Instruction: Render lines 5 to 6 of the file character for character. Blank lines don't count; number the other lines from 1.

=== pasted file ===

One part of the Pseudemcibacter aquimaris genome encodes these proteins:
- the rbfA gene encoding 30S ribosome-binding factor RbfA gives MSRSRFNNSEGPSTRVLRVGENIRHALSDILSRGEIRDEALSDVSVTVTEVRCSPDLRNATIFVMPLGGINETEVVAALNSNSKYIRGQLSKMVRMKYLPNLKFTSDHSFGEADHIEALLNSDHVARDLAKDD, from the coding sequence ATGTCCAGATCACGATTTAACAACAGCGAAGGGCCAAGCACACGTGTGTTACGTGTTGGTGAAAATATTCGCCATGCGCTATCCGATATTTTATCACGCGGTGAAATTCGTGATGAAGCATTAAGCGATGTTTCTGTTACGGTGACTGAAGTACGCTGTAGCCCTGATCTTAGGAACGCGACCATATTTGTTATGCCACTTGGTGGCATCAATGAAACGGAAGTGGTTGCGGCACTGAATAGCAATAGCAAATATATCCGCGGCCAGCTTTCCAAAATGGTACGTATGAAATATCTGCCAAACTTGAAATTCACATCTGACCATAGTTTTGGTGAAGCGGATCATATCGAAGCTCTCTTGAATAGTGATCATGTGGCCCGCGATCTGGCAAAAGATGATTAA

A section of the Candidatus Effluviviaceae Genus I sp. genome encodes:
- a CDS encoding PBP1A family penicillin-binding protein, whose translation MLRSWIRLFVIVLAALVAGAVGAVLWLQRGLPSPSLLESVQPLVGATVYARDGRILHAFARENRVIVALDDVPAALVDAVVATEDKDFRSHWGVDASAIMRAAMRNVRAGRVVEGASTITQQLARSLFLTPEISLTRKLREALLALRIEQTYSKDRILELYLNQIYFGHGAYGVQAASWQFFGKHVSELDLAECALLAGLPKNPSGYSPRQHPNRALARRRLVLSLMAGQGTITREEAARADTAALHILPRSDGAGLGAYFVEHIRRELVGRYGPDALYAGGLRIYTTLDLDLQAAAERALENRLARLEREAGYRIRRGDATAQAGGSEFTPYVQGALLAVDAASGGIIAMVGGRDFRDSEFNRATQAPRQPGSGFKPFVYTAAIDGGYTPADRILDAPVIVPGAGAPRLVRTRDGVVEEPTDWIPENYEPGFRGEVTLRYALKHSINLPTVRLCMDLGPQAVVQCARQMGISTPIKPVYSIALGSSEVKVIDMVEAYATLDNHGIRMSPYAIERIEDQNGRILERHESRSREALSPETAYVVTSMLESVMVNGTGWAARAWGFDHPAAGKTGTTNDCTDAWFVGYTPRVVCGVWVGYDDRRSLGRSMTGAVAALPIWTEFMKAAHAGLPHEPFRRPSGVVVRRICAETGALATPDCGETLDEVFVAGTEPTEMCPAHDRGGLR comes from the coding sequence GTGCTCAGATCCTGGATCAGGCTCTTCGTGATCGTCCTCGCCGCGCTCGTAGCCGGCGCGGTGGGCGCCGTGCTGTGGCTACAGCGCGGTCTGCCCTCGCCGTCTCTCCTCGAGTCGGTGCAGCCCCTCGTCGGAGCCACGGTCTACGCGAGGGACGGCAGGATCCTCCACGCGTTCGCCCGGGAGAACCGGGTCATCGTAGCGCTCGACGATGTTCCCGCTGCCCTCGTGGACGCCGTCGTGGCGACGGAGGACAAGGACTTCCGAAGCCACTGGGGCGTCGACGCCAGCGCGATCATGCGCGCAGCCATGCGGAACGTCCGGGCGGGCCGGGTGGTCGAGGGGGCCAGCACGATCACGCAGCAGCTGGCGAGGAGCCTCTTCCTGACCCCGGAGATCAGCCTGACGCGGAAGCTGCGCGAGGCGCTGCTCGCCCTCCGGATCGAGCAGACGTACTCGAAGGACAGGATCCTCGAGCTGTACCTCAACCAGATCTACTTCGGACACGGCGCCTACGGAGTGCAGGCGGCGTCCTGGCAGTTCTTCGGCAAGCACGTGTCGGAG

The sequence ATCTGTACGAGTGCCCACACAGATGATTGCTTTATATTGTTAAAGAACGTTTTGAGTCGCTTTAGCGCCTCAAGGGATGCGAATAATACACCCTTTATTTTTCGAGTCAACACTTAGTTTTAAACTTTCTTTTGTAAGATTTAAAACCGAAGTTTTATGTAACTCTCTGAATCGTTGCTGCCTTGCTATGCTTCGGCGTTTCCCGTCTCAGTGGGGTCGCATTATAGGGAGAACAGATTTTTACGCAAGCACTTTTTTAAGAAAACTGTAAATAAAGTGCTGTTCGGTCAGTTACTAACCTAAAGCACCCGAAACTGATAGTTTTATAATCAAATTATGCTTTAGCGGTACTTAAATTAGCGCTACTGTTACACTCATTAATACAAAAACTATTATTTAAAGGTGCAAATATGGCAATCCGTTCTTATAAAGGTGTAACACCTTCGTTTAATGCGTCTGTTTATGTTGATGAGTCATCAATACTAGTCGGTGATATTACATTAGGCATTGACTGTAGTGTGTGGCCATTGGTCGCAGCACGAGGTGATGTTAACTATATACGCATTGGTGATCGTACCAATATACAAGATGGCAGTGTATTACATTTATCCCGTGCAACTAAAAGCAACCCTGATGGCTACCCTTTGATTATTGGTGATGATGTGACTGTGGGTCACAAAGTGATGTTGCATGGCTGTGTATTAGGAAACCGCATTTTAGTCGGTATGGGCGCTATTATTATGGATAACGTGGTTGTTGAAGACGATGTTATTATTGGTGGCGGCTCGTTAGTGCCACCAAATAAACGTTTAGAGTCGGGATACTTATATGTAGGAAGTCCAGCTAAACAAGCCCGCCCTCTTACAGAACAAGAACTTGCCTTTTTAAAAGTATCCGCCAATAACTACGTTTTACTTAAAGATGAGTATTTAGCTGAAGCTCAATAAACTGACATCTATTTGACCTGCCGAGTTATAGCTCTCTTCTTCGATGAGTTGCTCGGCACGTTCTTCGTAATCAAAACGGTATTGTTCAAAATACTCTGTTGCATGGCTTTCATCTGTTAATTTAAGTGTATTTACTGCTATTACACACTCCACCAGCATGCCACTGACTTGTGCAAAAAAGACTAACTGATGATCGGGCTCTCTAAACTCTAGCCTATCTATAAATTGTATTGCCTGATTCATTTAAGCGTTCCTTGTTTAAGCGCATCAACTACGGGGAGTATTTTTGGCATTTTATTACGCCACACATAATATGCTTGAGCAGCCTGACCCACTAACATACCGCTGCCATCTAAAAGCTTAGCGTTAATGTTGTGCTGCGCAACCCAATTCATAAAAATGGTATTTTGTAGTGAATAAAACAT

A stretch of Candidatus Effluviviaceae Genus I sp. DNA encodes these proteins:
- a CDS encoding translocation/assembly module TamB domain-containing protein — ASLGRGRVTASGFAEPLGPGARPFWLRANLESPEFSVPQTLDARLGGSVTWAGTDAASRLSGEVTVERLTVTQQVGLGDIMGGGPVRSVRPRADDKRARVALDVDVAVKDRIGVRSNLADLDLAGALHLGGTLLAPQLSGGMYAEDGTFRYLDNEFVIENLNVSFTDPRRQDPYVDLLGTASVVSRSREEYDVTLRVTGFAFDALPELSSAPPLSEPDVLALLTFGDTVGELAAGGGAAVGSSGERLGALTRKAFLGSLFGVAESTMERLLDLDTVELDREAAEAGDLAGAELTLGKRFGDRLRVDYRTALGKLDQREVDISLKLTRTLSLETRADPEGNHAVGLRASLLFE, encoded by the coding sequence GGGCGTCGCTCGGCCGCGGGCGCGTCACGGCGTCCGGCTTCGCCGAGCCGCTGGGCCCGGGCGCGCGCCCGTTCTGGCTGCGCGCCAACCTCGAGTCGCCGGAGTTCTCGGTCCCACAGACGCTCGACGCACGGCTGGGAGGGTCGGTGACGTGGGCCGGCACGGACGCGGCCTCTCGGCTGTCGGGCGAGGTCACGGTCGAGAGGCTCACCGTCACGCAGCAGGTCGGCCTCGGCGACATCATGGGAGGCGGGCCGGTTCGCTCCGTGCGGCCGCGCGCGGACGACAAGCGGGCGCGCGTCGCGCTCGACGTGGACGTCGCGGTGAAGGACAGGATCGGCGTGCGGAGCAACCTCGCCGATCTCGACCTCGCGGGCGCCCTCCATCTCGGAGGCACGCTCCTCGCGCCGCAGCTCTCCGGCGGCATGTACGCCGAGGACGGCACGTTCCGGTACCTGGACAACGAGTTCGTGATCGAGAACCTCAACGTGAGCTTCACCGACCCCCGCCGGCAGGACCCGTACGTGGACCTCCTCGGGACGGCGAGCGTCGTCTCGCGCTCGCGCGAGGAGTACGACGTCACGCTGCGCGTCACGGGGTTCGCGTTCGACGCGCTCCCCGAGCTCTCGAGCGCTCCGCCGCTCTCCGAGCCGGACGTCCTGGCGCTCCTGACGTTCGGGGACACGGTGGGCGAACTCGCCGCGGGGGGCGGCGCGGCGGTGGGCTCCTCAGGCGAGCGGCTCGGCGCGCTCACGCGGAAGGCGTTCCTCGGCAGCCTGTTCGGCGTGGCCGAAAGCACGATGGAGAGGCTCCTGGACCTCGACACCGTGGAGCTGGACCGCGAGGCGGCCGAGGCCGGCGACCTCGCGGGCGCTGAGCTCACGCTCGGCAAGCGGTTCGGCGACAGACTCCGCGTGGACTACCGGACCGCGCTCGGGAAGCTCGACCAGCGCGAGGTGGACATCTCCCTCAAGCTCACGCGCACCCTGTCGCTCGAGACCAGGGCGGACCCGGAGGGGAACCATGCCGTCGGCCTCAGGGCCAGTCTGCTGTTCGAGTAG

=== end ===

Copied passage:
The sequence ATCTGTACGAGTGCCCACACAGATGATTGCTTTATATTGTTAAAGAACGTTTTGAGTCGCTTTAGCGCCTCAAGGGATGCGAATAATACACCCTTTATTTTTCGAGTCAACACTTAGTTTTAAACTTTCTTTTGTAAGATTTAAAACCGAAGTTTTATGTAACTCTCTGAATCGTTGCTGCCTTGCTATGCTTCGGCGTTTCCCGTCTCAGTGGGGTCGCATTATAGGGAGAACAGATTTTTACGCAAGCACTTTTTTAAGAAAACTGTAAATAAAGTGCTGTTCGGTCAGTTACTAACCTAAAGCACCCGAAACTGATAGTTTTATAATCAAATTATGCTTTAGCGGTACTTAAATTAGCGCTACTGTTACACTCATTAATACAAAAACTATTATTTAAAGGTGCAAATATGGCAATCCGTTCTTATAAAGGTGTAACACCTTCGTTTAATGCGTCTGTTTATGTTGATGAGTCATCAATACTAGTCGGTGATATTACATTAGGCATTGACTGTAGTGTGTGGCCATTGGTCGCAGCACGAGGTGATGTTAACTATATACGCATTGGTGATCGTACCAATATACAAGATGGCAGTGTATTACATTTATCCCGTGCAACTAAAAGCAACCCTGATGGCTACCCTTTGATTATTGGTGATGATGTGACTGTGGGTCACAAAGTGATGTTGCATGGCTGTGTATTAGGAAACCGCATTTTAGTCGGTATGGGCGCTATTATTATGGATAACGTGGTTGTTGAAGACGATGTTATTATTGGTGGCGGCTCGTTAGTGCCACCAAATAAACGTTTAGAGTCGGGATACTTATATGTAGGAAGTCCAGCTAAACAAGCCCGCCCTCTTACAGAACAAGAACTTGCCTTTTTAAAAGTATCCGCCAATAACTACGTTTTACTTAAAGATGAGTATTTAGCTGAAGCTCAATAAACTGACATCTATTTGACCTGCCGAGTTATAGCTCTCTTCTTCGATGAGTTGCTCGGCACGTTCTTCGTAATCAAAACGGTATTGTTCAAAATACTCTGTTGCATGGCTTTCATCTGTTAATTTAAGTGTATTTACTGCTATTACACACTCCACCAGCATGCCACTGACTTGTGCAAAAAAGACTAACTGATGATCGGGCTCTCTAAACTCTAGCCTATCTATAAATTGTATTGCCTGATTCATTTAAGCGTTCCTTGTTTAAGCGCATCAACTACGGGGAGTATTTTTGGCATTTTATTACGCCACACATAATATGCTTGAGCAGCCTGACCCACTAACATACCGCTGCCATCTAAAAGCTTAGCGTTAATGTTGTGCTGCGCAACCCAATTCATAAAAATGGTATTTTGTAGTGAATAAAACAT

A stretch of Candidatus Effluviviaceae Genus I sp. DNA encodes these proteins: